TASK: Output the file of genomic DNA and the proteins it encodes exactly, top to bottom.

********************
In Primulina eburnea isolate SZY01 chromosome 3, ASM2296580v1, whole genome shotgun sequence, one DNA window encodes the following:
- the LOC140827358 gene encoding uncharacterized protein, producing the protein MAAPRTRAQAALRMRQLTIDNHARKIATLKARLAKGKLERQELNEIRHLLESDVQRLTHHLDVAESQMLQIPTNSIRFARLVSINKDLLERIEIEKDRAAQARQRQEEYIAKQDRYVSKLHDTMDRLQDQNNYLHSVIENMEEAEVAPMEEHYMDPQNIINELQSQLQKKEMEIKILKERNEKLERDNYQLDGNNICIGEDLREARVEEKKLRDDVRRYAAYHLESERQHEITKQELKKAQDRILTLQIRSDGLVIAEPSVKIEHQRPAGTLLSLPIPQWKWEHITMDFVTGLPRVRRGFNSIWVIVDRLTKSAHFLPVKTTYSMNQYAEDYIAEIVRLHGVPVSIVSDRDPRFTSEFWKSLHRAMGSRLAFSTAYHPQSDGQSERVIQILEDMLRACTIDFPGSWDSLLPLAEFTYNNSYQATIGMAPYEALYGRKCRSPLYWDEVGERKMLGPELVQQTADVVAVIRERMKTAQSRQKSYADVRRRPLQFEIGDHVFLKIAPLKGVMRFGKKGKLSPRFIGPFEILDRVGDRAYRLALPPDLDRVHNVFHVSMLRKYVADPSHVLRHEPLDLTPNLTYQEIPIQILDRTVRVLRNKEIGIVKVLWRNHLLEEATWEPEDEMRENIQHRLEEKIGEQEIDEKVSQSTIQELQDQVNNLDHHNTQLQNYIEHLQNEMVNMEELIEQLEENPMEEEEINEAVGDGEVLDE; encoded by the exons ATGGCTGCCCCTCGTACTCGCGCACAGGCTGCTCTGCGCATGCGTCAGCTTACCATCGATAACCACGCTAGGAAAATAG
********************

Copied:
In Primulina eburnea isolate SZY01 chromosome 3, ASM2296580v1, whole genome shotgun sequence, one DNA window encodes the following:
- the LOC140827358 gene encoding uncharacterized protein, producing the protein MAAPRTRAQAALRMRQLTIDNHARKIATLKARLAKGKLERQELNEIRHLLESDVQRLTHHLDVAESQMLQIPTNSIRFARLVSINKDLLERIEIEKDRAAQARQRQEEYIAKQDRYVSKLHDTMDRLQDQNNYLHSVIENMEEAEVAPMEEHYMDPQNIINELQSQLQKKEMEIKILKERNEKLERDNYQLDGNNICIGEDLREARVEEKKLRDDVRRYAAYHLESERQHEITKQELKKAQDRILTLQIRSDGLVIAEPSVKIEHQRPAGTLLSLPIPQWKWEHITMDFVTGLPRVRRGFNSIWVIVDRLTKSAHFLPVKTTYSMNQYAEDYIAEIVRLHGVPVSIVSDRDPRFTSEFWKSLHRAMGSRLAFSTAYHPQSDGQSERVIQILEDMLRACTIDFPGSWDSLLPLAEFTYNNSYQATIGMAPYEALYGRKCRSPLYWDEVGERKMLGPELVQQTADVVAVIRERMKTAQSRQKSYADVRRRPLQFEIGDHVFLKIAPLKGVMRFGKKGKLSPRFIGPFEILDRVGDRAYRLALPPDLDRVHNVFHVSMLRKYVADPSHVLRHEPLDLTPNLTYQEIPIQILDRTVRVLRNKEIGIVKVLWRNHLLEEATWEPEDEMRENIQHRLEEKIGEQEIDEKVSQSTIQELQDQVNNLDHHNTQLQNYIEHLQNEMVNMEELIEQLEENPMEEEEINEAVGDGEVLDE; encoded by the exons ATGGCTGCCCCTCGTACTCGCGCACAGGCTGCTCTGCGCATGCGTCAGCTTACCATCGATAACCACGCTAGGAAAATAG